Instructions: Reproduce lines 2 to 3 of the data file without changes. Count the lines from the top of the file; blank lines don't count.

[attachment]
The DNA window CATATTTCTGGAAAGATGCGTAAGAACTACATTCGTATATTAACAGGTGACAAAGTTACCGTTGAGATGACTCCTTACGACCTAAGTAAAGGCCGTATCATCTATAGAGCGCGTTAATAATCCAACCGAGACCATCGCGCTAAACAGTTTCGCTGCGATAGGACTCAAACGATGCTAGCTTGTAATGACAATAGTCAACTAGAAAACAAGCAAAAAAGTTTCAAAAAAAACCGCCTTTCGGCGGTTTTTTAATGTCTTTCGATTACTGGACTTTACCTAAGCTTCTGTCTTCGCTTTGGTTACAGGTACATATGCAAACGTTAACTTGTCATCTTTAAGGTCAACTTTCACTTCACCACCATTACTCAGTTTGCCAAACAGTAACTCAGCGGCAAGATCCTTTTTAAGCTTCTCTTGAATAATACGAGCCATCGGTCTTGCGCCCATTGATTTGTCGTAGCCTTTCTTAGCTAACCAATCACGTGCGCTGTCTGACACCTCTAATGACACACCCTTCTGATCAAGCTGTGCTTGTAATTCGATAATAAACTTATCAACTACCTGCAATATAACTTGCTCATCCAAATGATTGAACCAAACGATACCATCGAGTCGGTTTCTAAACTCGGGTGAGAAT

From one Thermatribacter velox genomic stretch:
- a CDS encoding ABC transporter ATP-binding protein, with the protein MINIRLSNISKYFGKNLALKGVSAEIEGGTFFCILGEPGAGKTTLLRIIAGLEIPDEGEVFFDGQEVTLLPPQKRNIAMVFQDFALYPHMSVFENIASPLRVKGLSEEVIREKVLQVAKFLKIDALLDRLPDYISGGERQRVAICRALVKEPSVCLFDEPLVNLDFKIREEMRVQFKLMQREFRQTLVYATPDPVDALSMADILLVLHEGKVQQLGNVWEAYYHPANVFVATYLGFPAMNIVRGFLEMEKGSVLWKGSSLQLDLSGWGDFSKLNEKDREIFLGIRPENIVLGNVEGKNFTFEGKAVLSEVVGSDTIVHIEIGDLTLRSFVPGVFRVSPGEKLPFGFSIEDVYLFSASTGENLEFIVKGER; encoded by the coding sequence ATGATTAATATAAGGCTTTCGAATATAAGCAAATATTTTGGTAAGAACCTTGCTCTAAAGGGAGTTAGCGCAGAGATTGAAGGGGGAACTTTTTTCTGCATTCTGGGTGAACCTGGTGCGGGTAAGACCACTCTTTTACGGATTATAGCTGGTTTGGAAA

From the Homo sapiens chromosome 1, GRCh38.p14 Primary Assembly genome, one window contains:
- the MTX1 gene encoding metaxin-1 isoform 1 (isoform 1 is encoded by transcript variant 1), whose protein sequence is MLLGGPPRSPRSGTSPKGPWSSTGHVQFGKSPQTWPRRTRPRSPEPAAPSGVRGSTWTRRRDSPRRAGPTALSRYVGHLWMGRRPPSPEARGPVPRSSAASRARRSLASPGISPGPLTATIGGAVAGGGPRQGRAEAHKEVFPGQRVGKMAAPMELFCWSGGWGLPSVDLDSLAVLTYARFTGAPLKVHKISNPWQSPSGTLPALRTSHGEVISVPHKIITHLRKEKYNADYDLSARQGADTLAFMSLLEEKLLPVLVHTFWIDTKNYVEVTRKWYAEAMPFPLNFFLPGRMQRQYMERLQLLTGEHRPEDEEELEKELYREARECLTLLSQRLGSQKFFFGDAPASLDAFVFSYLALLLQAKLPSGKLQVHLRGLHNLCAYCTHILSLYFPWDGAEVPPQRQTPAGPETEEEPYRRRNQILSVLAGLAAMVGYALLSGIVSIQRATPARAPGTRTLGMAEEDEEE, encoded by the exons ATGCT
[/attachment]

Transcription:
From one Thermatribacter velox genomic stretch:
- a CDS encoding ABC transporter ATP-binding protein, with the protein MINIRLSNISKYFGKNLALKGVSAEIEGGTFFCILGEPGAGKTTLLRIIAGLEIPDEGEVFFDGQEVTLLPPQKRNIAMVFQDFALYPHMSVFENIASPLRVKGLSEEVIREKVLQVAKFLKIDALLDRLPDYISGGERQRVAICRALVKEPSVCLFDEPLVNLDFKIREEMRVQFKLMQREFRQTLVYATPDPVDALSMADILLVLHEGKVQQLGNVWEAYYHPANVFVATYLGFPAMNIVRGFLEMEKGSVLWKGSSLQLDLSGWGDFSKLNEKDREIFLGIRPENIVLGNVEGKNFTFEGKAVLSEVVGSDTIVHIEIGDLTLRSFVPGVFRVSPGEKLPFGFSIEDVYLFSASTGENLEFIVKGER; encoded by the coding sequence ATGATTAATATAAGGCTTTCGAATATAAGCAAATATTTTGGTAAGAACCTTGCTCTAAAGGGAGTTAGCGCAGAGATTGAAGGGGGAACTTTTTTCTGCATTCTGGGTGAACCTGGTGCGGGTAAGACCACTCTTTTACGGATTATAGCTGGTTTGGAAA